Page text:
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July 4, 2013 at 4:16 PM

Harang returning to Cincy, Morse nears rehab assignment, and other notes

It’s been more than two seasons since Aaron Harang left the Reds, but tomorrow will mark the first time since then he’s pitched in Cincinnati. Harang, who won 75 games in eight seasons with the Reds, will face Mike Leake at Great American Ballpark — weather permitting. The Reds were rained out today and more bad weather is in the forecast all weekend. One offshoot of today’s postponement is that Homer Bailey, coming off a no-hitter, will no longer face Seattle. He was scheduled to go Sunday against Joe Saunders, but the Reds rotation was pushed back a day, and Bailey won’t go until Monday in Milwaukee. Instead, Saunders will face Bronson Arroyo. On Saturday, Mat Latos opposes Jeremy Bonderman.

Harang has faced the Reds once since he left — a year ago today on July 4 while with the Dodgers. Pitching at Dodger Stadium, he worked seven strong innings for the victory, allowing just three hits and one run. Harang recalled that he also faced them once in spring training two years ago while with San Diego.

“I didn’t fare so well,” he said. “(Padres manager) Bud Black said with the first one, there’s always a lot more adrenaline going in, and you’re not as in control. So he said let’s do that in spring and get it out of the way. Then I faced them last year and threw well against them.”

Harang has been back to Cincinnati with the Dodgers and Padres, but the rotation didn’t work out that he pitched. Still, he said, it was fun.

“I had lunch with some of my neighbors, got to see friends, see all the security guys on the field, the clubhouse guys. You see a lot of people around Cincinnati. I spent so much of my time there it was like a second home for me. It’s always fun to go back.”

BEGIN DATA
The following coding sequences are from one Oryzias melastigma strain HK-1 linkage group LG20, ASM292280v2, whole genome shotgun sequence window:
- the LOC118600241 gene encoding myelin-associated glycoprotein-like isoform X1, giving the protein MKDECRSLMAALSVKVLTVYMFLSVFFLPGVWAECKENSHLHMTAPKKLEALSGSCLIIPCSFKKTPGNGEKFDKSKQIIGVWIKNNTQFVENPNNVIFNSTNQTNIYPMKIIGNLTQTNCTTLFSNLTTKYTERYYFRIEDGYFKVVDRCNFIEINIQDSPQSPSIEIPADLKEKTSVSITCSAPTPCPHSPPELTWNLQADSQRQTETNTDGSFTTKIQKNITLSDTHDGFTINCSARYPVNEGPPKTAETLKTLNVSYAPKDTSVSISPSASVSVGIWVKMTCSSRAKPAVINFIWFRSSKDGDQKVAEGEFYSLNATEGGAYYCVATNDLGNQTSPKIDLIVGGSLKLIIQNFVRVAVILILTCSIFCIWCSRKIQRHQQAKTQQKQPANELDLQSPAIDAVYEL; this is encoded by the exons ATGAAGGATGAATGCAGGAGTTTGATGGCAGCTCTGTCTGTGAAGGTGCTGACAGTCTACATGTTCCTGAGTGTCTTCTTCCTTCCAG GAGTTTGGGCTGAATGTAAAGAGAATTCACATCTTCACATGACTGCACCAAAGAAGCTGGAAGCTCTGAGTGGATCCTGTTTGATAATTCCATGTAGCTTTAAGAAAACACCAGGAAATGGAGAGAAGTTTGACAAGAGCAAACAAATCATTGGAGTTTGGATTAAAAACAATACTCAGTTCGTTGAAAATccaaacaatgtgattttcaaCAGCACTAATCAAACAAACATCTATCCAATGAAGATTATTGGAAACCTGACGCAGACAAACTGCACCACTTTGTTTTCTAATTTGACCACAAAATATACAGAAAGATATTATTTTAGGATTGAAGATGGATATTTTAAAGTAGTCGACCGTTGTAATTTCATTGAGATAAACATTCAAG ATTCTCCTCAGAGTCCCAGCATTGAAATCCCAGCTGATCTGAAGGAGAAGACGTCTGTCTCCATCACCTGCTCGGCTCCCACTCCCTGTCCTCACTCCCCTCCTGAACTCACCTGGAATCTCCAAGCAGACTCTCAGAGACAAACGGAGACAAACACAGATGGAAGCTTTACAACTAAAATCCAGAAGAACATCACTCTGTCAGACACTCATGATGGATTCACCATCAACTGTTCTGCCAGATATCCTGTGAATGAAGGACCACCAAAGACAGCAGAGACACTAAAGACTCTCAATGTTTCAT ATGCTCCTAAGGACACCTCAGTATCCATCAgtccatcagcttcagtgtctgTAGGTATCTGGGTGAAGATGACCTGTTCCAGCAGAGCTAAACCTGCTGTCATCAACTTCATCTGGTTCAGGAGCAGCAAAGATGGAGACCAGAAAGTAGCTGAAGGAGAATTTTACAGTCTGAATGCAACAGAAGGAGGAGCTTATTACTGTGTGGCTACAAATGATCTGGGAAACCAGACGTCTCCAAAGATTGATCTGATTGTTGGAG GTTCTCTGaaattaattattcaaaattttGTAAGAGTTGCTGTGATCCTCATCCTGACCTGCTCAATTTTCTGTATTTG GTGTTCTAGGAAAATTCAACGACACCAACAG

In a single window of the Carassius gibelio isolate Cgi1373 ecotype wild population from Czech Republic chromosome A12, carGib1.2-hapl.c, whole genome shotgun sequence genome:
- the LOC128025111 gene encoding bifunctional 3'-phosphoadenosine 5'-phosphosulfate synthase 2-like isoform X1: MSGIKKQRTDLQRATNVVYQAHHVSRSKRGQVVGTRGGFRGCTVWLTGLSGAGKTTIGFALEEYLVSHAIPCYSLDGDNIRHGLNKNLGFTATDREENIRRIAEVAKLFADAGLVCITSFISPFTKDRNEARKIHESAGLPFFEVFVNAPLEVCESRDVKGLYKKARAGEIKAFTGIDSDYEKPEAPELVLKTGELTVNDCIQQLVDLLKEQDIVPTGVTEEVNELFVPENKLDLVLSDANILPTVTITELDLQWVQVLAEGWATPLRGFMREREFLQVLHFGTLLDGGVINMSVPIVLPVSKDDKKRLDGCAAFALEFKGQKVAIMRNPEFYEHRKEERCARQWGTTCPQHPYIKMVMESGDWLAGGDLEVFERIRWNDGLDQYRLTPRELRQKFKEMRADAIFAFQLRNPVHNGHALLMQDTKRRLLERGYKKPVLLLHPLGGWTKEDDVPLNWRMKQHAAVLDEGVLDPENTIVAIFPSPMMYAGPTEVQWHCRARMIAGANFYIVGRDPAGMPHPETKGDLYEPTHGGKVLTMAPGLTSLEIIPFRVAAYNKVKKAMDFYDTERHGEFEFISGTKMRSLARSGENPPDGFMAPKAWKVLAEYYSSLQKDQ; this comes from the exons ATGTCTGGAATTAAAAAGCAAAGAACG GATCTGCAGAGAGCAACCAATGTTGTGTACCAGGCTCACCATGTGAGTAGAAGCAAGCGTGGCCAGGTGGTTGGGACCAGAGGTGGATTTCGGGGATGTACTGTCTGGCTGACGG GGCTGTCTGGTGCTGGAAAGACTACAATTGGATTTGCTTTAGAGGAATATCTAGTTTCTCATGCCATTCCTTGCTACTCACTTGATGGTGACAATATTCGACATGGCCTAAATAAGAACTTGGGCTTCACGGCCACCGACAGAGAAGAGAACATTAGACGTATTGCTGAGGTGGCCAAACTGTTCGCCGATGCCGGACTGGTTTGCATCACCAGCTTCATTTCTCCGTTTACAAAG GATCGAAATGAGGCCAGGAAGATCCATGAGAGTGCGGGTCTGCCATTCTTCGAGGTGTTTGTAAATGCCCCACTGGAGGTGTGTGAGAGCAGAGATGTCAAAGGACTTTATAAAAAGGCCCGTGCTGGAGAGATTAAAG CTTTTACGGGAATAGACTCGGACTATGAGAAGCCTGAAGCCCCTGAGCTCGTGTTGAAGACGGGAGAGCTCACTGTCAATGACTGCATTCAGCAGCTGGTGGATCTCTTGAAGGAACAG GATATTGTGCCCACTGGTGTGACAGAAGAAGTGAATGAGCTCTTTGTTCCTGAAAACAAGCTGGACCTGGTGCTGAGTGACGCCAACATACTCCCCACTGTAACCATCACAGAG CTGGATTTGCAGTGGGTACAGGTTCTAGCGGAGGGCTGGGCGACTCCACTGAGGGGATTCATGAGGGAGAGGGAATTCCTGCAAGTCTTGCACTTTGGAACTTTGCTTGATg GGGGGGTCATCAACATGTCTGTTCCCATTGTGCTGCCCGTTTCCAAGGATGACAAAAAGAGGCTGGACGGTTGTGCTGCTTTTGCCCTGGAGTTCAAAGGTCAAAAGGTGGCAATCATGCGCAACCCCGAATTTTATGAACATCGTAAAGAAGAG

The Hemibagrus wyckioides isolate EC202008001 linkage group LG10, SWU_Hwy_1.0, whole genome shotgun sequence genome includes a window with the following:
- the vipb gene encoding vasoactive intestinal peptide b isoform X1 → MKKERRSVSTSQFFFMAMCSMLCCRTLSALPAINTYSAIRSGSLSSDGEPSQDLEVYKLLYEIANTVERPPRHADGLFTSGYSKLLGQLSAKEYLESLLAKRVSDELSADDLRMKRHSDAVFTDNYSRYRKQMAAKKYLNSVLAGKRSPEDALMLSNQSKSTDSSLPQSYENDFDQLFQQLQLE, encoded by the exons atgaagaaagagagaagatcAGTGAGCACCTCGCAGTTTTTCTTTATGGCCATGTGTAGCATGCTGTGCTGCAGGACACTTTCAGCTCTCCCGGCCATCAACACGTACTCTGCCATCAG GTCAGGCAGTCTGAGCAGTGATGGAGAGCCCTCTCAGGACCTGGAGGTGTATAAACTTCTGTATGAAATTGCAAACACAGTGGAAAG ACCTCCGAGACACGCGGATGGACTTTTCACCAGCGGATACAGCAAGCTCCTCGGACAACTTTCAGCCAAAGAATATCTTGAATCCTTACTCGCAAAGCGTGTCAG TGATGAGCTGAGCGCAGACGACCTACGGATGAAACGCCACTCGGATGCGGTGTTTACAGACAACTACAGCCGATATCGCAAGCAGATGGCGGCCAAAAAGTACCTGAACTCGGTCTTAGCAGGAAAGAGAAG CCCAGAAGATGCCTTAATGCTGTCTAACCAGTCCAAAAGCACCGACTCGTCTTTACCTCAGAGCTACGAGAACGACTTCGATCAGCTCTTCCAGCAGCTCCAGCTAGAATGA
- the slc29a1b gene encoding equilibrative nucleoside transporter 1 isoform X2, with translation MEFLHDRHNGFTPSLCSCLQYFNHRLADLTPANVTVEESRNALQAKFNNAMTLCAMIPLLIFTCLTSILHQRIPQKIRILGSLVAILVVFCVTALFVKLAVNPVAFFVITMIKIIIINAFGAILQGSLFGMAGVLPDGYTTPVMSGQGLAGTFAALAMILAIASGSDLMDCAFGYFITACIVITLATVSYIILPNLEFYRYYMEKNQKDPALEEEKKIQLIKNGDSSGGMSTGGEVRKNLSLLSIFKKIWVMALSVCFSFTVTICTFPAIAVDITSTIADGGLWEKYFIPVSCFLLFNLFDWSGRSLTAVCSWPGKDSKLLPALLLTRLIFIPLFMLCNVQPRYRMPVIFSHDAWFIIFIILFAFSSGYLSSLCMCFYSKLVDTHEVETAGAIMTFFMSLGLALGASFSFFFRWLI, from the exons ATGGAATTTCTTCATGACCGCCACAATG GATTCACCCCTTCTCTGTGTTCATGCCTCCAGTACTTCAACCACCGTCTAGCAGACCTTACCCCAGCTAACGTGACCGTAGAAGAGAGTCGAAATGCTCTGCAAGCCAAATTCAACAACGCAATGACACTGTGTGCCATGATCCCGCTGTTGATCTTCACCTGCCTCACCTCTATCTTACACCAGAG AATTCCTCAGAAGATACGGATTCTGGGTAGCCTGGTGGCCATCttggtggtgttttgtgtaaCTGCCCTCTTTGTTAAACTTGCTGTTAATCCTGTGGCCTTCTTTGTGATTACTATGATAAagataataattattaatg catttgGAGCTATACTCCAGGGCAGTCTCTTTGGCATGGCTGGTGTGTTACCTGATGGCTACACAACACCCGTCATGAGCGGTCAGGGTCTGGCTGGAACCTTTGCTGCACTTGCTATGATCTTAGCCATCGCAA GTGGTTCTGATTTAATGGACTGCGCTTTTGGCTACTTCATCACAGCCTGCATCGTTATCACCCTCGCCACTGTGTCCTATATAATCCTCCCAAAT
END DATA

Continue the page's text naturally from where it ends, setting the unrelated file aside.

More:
Harang isn’t sure if he’ll get a positive reception.

“We’ll see. Maybe early on, but we’ll see the outcome of the game. It might be a different story.”

Great American Ballpark is a notorious hitters park where home runs fly at a rapid rate, but Harang said there are ways to combat that.

“It’s kind of like Colorado,” he said. “Yeah, the ball does seem to fly there more, but you have to go in knowing, don’t have runners on base when their big guys come to bat, make sure you limit walks, and execute your pitches. We’re in the same boat when we go in there, the hitters get all excited. The biggest thing is, the guys have to go in there and keep their same plan. Not go in and try to hit homers. You see that a lot, too, from the visiting team, them coming in and trying to hit home runs, because they know the stigma of the stadium.

“I think if we go in, keep the same approach we have down here, guys have been swinging the bat well. Pitchers have to go in there and be ready, too, because we actually have to chip in with the bats as well.”

Harang was particularly pleased to see Homer’s emergence with his second no-hitter.

“I was fortunate enough to be there when Homer first came up and was able to talk with him a lot and work with him and watch him grow and mature and really learn himself and learn what it takes to be a successful pitcher,” he said. “I still text him. I texted him the other night congratulations on the second one. It’s been fun watching their progression, watching the young guys’ progression. I was there in 2010 and it was fun to be part of that playoff run and getting to the playoffs.”

Mariners manager Eric Wedge said that Michael Morse, on the disabled list with a strained right quad, will run the bases tomorrow, a key test. Friday is also the day he’s eligible to come off the DL. If the running goes well, Morse will go out on a rehab assignment.

“He’s getting closer,” Wedge said. “We’ll continue to see how he feels this weekend and go from there. He’s going to have to go out, it’s just a matter of when. We’ll see how he does on the bases tomorrow. When he gets to the point he’s all the way back, we’ll send him out.”





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